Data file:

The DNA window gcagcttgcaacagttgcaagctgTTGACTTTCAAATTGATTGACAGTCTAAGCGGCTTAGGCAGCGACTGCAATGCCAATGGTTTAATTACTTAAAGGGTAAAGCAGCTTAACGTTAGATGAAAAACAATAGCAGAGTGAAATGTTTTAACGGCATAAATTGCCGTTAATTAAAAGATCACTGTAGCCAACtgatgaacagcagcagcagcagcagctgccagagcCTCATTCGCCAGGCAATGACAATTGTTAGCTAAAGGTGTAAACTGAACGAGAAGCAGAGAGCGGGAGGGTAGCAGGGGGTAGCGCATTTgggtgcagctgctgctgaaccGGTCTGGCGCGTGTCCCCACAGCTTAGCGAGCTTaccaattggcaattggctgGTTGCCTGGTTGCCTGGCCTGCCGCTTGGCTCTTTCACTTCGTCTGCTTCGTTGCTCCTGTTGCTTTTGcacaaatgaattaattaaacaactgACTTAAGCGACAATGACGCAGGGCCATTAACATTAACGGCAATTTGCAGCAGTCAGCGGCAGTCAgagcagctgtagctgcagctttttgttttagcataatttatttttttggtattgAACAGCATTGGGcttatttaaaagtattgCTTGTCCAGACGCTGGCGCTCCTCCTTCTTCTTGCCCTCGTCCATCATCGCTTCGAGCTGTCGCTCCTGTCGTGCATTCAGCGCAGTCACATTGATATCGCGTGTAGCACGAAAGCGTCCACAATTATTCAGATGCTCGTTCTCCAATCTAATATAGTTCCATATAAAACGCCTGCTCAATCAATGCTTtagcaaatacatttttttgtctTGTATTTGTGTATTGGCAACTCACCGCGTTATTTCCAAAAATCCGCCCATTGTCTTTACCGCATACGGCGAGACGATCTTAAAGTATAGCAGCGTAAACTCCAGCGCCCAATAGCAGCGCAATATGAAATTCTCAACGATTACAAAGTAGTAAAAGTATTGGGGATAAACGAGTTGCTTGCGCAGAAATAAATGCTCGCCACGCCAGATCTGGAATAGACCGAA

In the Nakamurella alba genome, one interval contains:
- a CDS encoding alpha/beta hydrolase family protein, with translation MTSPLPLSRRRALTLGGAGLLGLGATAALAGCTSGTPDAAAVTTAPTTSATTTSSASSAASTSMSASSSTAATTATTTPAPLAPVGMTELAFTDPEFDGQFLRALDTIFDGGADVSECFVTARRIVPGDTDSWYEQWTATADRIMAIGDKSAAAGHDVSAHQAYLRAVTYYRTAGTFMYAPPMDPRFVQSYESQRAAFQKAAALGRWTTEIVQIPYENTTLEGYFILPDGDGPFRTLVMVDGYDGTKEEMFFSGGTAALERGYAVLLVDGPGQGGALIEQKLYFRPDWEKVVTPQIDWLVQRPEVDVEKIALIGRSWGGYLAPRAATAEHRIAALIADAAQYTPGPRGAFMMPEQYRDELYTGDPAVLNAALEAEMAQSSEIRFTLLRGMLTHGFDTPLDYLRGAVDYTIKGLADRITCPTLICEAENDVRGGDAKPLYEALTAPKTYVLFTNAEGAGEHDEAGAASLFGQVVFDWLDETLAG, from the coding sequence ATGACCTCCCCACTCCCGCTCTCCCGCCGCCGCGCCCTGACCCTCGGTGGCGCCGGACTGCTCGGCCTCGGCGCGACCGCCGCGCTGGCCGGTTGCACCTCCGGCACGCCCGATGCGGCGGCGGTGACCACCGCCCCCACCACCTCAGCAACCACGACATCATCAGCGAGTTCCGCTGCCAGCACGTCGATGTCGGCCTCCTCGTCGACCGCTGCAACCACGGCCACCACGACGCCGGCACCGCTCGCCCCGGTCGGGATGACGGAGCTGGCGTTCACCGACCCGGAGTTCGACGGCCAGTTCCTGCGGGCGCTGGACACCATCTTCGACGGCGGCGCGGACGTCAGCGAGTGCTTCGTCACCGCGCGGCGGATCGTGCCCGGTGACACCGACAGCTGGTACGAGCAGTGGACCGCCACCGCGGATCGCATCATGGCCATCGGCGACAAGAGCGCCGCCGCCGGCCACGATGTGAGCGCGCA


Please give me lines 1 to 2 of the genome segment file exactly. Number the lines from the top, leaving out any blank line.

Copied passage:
The DNA window gcagcttgcaacagttgcaagctgTTGACTTTCAAATTGATTGACAGTCTAAGCGGCTTAGGCAGCGACTGCAATGCCAATGGTTTAATTACTTAAAGGGTAAAGCAGCTTAACGTTAGATGAAAAACAATAGCAGAGTGAAATGTTTTAACGGCATAAATTGCCGTTAATTAAAAGATCACTGTAGCCAACtgatgaacagcagcagcagcagcagctgccagagcCTCATTCGCCAGGCAATGACAATTGTTAGCTAAAGGTGTAAACTGAACGAGAAGCAGAGAGCGGGAGGGTAGCAGGGGGTAGCGCATTTgggtgcagctgctgctgaaccGGTCTGGCGCGTGTCCCCACAGCTTAGCGAGCTTaccaattggcaattggctgGTTGCCTGGTTGCCTGGCCTGCCGCTTGGCTCTTTCACTTCGTCTGCTTCGTTGCTCCTGTTGCTTTTGcacaaatgaattaattaaacaactgACTTAAGCGACAATGACGCAGGGCCATTAACATTAACGGCAATTTGCAGCAGTCAGCGGCAGTCAgagcagctgtagctgcagctttttgttttagcataatttatttttttggtattgAACAGCATTGGGcttatttaaaagtattgCTTGTCCAGACGCTGGCGCTCCTCCTTCTTCTTGCCCTCGTCCATCATCGCTTCGAGCTGTCGCTCCTGTCGTGCATTCAGCGCAGTCACATTGATATCGCGTGTAGCACGAAAGCGTCCACAATTATTCAGATGCTCGTTCTCCAATCTAATATAGTTCCATATAAAACGCCTGCTCAATCAATGCTTtagcaaatacatttttttgtctTGTATTTGTGTATTGGCAACTCACCGCGTTATTTCCAAAAATCCGCCCATTGTCTTTACCGCATACGGCGAGACGATCTTAAAGTATAGCAGCGTAAACTCCAGCGCCCAATAGCAGCGCAATATGAAATTCTCAACGATTACAAAGTAGTAAAAGTATTGGGGATAAACGAGTTGCTTGCGCAGAAATAAATGCTCGCCACGCCAGATCTGGAATAGACCGAA

In the Nakamurella alba genome, one interval contains: